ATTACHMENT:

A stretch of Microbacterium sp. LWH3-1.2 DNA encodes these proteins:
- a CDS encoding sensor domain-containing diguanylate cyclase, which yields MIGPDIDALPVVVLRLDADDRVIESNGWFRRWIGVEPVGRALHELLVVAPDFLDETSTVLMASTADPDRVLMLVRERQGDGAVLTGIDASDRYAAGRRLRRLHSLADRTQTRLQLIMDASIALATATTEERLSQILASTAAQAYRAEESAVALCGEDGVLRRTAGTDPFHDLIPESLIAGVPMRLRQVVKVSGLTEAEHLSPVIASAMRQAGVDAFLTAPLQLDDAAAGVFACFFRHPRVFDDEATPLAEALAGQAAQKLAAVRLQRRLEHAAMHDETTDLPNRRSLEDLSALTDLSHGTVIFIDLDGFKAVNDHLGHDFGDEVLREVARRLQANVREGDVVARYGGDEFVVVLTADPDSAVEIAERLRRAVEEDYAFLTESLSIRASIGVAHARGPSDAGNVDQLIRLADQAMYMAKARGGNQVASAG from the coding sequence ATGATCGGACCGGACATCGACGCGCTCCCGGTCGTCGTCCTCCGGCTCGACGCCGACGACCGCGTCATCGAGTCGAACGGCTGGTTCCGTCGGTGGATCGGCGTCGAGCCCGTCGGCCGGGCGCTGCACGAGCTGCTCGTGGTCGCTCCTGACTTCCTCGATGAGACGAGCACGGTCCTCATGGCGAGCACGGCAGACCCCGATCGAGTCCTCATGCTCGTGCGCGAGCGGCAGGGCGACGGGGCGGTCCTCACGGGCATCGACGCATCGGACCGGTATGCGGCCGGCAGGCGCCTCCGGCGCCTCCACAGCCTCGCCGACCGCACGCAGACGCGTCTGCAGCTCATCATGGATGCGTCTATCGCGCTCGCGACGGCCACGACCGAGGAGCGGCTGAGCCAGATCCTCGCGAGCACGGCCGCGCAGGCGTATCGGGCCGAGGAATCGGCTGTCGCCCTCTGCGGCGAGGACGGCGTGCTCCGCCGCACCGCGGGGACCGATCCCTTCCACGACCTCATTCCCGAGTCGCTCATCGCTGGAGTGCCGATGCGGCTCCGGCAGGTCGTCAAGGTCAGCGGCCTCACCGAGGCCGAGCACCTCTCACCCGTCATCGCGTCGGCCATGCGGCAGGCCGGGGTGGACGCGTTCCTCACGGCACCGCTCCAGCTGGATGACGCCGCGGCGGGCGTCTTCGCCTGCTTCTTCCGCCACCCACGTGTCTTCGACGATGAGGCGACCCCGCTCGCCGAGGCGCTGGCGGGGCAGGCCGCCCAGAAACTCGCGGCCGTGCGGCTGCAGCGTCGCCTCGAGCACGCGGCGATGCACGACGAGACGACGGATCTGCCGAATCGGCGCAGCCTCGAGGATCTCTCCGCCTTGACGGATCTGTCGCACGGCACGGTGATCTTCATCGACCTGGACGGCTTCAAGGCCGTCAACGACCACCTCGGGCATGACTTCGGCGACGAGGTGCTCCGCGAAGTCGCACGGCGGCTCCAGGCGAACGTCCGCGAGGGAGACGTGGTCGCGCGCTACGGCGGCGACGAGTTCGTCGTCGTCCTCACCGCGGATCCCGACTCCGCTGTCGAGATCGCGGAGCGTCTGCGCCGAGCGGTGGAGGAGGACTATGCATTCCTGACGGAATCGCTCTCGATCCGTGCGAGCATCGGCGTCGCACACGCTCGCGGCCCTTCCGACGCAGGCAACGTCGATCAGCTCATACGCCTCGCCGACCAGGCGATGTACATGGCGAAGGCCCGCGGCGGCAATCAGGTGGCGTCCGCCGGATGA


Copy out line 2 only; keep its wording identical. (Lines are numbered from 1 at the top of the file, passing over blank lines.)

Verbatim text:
- a CDS encoding sensor domain-containing diguanylate cyclase, which yields MIGPDIDALPVVVLRLDADDRVIESNGWFRRWIGVEPVGRALHELLVVAPDFLDETSTVLMASTADPDRVLMLVRERQGDGAVLTGIDASDRYAAGRRLRRLHSLADRTQTRLQLIMDASIALATATTEERLSQILASTAAQAYRAEESAVALCGEDGVLRRTAGTDPFHDLIPESLIAGVPMRLRQVVKVSGLTEAEHLSPVIASAMRQAGVDAFLTAPLQLDDAAAGVFACFFRHPRVFDDEATPLAEALAGQAAQKLAAVRLQRRLEHAAMHDETTDLPNRRSLEDLSALTDLSHGTVIFIDLDGFKAVNDHLGHDFGDEVLREVARRLQANVREGDVVARYGGDEFVVVLTADPDSAVEIAERLRRAVEEDYAFLTESLSIRASIGVAHARGPSDAGNVDQLIRLADQAMYMAKARGGNQVASAG from the coding sequence ATGATCGGACCGGACATCGACGCGCTCCCGGTCGTCGTCCTCCGGCTCGACGCCGACGACCGCGTCATCGAGTCGAACGGCTGGTTCCGTCGGTGGATCGGCGTCGAGCCCGTCGGCCGGGCGCTGCACGAGCTGCTCGTGGTCGCTCCTGACTTCCTCGATGAGACGAGCACGGTCCTCATGGCGAGCACGGCAGACCCCGATCGAGTCCTCATGCTCGTGCGCGAGCGGCAGGGCGACGGGGCGGTCCTCACGGGCATCGACGCATCGGACCGGTATGCGGCCGGCAGGCGCCTCCGGCGCCTCCACAGCCTCGCCGACCGCACGCAGACGCGTCTGCAGCTCATCATGGATGCGTCTATCGCGCTCGCGACGGCCACGACCGAGGAGCGGCTGAGCCAGATCCTCGCGAGCACGGCCGCGCAGGCGTATCGGGCCGAGGAATCGGCTGTCGCCCTCTGCGGCGAGGACGGCGTGCTCCGCCGCACCGCGGGGACCGATCCCTTCCACGACCTCATTCCCGAGTCGCTCATCGCTGGAGTGCCGATGCGGCTCCGGCAGGTCGTCAAGGTCAGCGGCCTCACCGAGGCCGAGCACCTCTCACCCGTCATCGCGTCGGCCATGCGGCAGGCCGGGGTGGACGCGTTCCTCACGGCACCGCTCCAGCTGGATGACGCCGCGGCGGGCGTCTTCGCCTGCTTCTTCCGCCACCCACGTGTCTTCGACGATGAGGCGACCCCGCTCGCCGAGGCGCTGGCGGGGCAGGCCGCCCAGAAACTCGCGGCCGTGCGGCTGCAGCGTCGCCTCGAGCACGCGGCGATGCACGACGAGACGACGGATCTGCCGAATCGGCGCAGCCTCGAGGATCTCTCCGCCTTGACGGATCTGTCGCACGGCACGGTGATCTTCATCGACCTGGACGGCTTCAAGGCCGTCAACGACCACCTCGGGCATGACTTCGGCGACGAGGTGCTCCGCGAAGTCGCACGGCGGCTCCAGGCGAACGTCCGCGAGGGAGACGTGGTCGCGCGCTACGGCGGCGACGAGTTCGTCGTCGTCCTCACCGCGGATCCCGACTCCGCTGTCGAGATCGCGGAGCGTCTGCGCCGAGCGGTGGAGGAGGACTATGCATTCCTGACGGAATCGCTCTCGATCCGTGCGAGCATCGGCGTCGCACACGCTCGCGGCCCTTCCGACGCAGGCAACGTCGATCAGCTCATACGCCTCGCCGACCAGGCGATGTACATGGCGAAGGCCCGCGGCGGCAATCAGGTGGCGTCCGCCGGATGA